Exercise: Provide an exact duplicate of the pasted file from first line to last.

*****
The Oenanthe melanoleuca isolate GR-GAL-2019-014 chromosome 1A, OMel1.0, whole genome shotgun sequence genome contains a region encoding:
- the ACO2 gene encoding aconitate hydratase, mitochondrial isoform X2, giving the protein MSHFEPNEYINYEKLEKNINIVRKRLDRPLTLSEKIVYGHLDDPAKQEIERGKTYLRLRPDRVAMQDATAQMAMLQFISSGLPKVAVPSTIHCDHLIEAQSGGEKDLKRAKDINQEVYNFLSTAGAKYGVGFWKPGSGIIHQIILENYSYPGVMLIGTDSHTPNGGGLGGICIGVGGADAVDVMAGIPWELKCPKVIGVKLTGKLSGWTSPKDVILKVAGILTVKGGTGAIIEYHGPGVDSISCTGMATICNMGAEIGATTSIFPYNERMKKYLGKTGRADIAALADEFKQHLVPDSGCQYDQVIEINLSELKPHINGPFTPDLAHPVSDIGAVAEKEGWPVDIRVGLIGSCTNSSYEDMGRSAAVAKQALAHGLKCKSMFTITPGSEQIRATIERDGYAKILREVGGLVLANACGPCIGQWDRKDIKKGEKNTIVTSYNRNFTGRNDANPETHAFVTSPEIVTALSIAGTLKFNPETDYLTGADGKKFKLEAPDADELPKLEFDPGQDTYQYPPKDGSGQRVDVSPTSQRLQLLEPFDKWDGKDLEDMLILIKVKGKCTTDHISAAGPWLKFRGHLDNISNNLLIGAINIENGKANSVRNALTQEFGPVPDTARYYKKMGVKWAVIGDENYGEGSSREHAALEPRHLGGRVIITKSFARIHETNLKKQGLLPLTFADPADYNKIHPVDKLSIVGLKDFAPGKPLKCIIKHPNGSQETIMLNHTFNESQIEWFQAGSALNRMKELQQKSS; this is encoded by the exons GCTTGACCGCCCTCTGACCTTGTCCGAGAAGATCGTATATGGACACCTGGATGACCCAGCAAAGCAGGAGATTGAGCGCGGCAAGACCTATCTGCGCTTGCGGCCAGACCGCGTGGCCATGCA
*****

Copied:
The Oenanthe melanoleuca isolate GR-GAL-2019-014 chromosome 1A, OMel1.0, whole genome shotgun sequence genome contains a region encoding:
- the ACO2 gene encoding aconitate hydratase, mitochondrial isoform X2, giving the protein MSHFEPNEYINYEKLEKNINIVRKRLDRPLTLSEKIVYGHLDDPAKQEIERGKTYLRLRPDRVAMQDATAQMAMLQFISSGLPKVAVPSTIHCDHLIEAQSGGEKDLKRAKDINQEVYNFLSTAGAKYGVGFWKPGSGIIHQIILENYSYPGVMLIGTDSHTPNGGGLGGICIGVGGADAVDVMAGIPWELKCPKVIGVKLTGKLSGWTSPKDVILKVAGILTVKGGTGAIIEYHGPGVDSISCTGMATICNMGAEIGATTSIFPYNERMKKYLGKTGRADIAALADEFKQHLVPDSGCQYDQVIEINLSELKPHINGPFTPDLAHPVSDIGAVAEKEGWPVDIRVGLIGSCTNSSYEDMGRSAAVAKQALAHGLKCKSMFTITPGSEQIRATIERDGYAKILREVGGLVLANACGPCIGQWDRKDIKKGEKNTIVTSYNRNFTGRNDANPETHAFVTSPEIVTALSIAGTLKFNPETDYLTGADGKKFKLEAPDADELPKLEFDPGQDTYQYPPKDGSGQRVDVSPTSQRLQLLEPFDKWDGKDLEDMLILIKVKGKCTTDHISAAGPWLKFRGHLDNISNNLLIGAINIENGKANSVRNALTQEFGPVPDTARYYKKMGVKWAVIGDENYGEGSSREHAALEPRHLGGRVIITKSFARIHETNLKKQGLLPLTFADPADYNKIHPVDKLSIVGLKDFAPGKPLKCIIKHPNGSQETIMLNHTFNESQIEWFQAGSALNRMKELQQKSS; this is encoded by the exons GCTTGACCGCCCTCTGACCTTGTCCGAGAAGATCGTATATGGACACCTGGATGACCCAGCAAAGCAGGAGATTGAGCGCGGCAAGACCTATCTGCGCTTGCGGCCAGACCGCGTGGCCATGCA